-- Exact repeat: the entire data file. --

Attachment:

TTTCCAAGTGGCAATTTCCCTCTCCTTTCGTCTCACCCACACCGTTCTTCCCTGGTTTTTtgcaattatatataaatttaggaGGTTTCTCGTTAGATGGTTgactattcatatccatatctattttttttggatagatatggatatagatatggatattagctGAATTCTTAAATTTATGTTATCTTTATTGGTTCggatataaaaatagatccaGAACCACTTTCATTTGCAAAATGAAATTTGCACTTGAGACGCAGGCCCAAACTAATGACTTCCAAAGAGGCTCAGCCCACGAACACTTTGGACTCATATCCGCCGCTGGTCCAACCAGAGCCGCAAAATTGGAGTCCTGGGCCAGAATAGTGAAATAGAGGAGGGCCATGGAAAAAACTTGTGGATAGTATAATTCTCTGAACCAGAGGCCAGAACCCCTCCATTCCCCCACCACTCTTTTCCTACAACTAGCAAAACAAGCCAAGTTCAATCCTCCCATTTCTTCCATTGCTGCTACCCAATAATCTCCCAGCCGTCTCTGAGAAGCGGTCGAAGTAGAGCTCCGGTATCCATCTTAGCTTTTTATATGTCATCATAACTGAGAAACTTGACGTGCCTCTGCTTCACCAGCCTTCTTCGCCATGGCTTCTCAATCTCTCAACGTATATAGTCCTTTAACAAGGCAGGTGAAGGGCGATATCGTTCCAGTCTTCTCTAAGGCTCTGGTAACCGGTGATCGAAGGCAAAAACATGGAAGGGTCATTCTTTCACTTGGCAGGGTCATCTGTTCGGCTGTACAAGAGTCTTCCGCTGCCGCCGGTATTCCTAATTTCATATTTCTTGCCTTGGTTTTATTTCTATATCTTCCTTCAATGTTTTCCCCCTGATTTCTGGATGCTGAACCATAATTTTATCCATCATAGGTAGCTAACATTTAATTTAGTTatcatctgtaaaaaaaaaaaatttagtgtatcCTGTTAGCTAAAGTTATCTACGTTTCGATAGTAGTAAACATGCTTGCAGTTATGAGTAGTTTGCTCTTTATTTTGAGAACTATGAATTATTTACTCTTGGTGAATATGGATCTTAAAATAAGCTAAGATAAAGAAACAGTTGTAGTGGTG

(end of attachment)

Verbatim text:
TTTCCAAGTGGCAATTTCCCTCTCCTTTCGTCTCACCCACACCGTTCTTCCCTGGTTTTTtgcaattatatataaatttaggaGGTTTCTCGTTAGATGGTTgactattcatatccatatctattttttttggatagatatggatatagatatggatattagctGAATTCTTAAATTTATGTTATCTTTATTGGTTCggatataaaaatagatccaGAACCACTTTCATTTGCAAAATGAAATTTGCACTTGAGACGCAGGCCCAAACTAATGACTTCCAAAGAGGCTCAGCCCACGAACACTTTGGACTCATATCCGCCGCTGGTCCAACCAGAGCCGCAAAATTGGAGTCCTGGGCCAGAATAGTGAAATAGAGGAGGGCCATGGAAAAAACTTGTGGATAGTATAATTCTCTGAACCAGAGGCCAGAACCCCTCCATTCCCCCACCACTCTTTTCCTACAACTAGCAAAACAAGCCAAGTTCAATCCTCCCATTTCTTCCATTGCTGCTACCCAATAATCTCCCAGCCGTCTCTGAGAAGCGGTCGAAGTAGAGCTCCGGTATCCATCTTAGCTTTTTATATGTCATCATAACTGAGAAACTTGACGTGCCTCTGCTTCACCAGCCTTCTTCGCCATGGCTTCTCAATCTCTCAACGTATATAGTCCTTTAACAAGGCAGGTGAAGGGCGATATCGTTCCAGTCTTCTCTAAGGCTCTGGTAACCGGTGATCGAAGGCAAAAACATGGAAGGGTCATTCTTTCACTTGGCAGGGTCATCTGTTCGGCTGTACAAGAGTCTTCCGCTGCCGCCGGTATTCCTAATTTCATATTTCTTGCCTTGGTTTTATTTCTATATCTTCCTTCAATGTTTTCCCCCTGATTTCTGGATGCTGAACCATAATTTTATCCATCATAGGTAGCTAACATTTAATTTAGTTatcatctgtaaaaaaaaaaaatttagtgtatcCTGTTAGCTAAAGTTATCTACGTTTCGATAGTAGTAAACATGCTTGCAGTTATGAGTAGTTTGCTCTTTATTTTGAGAACTATGAATTATTTACTCTTGGTGAATATGGATCTTAAAATAAGCTAAGATAAAGAAACAGTTGTAGTGGTG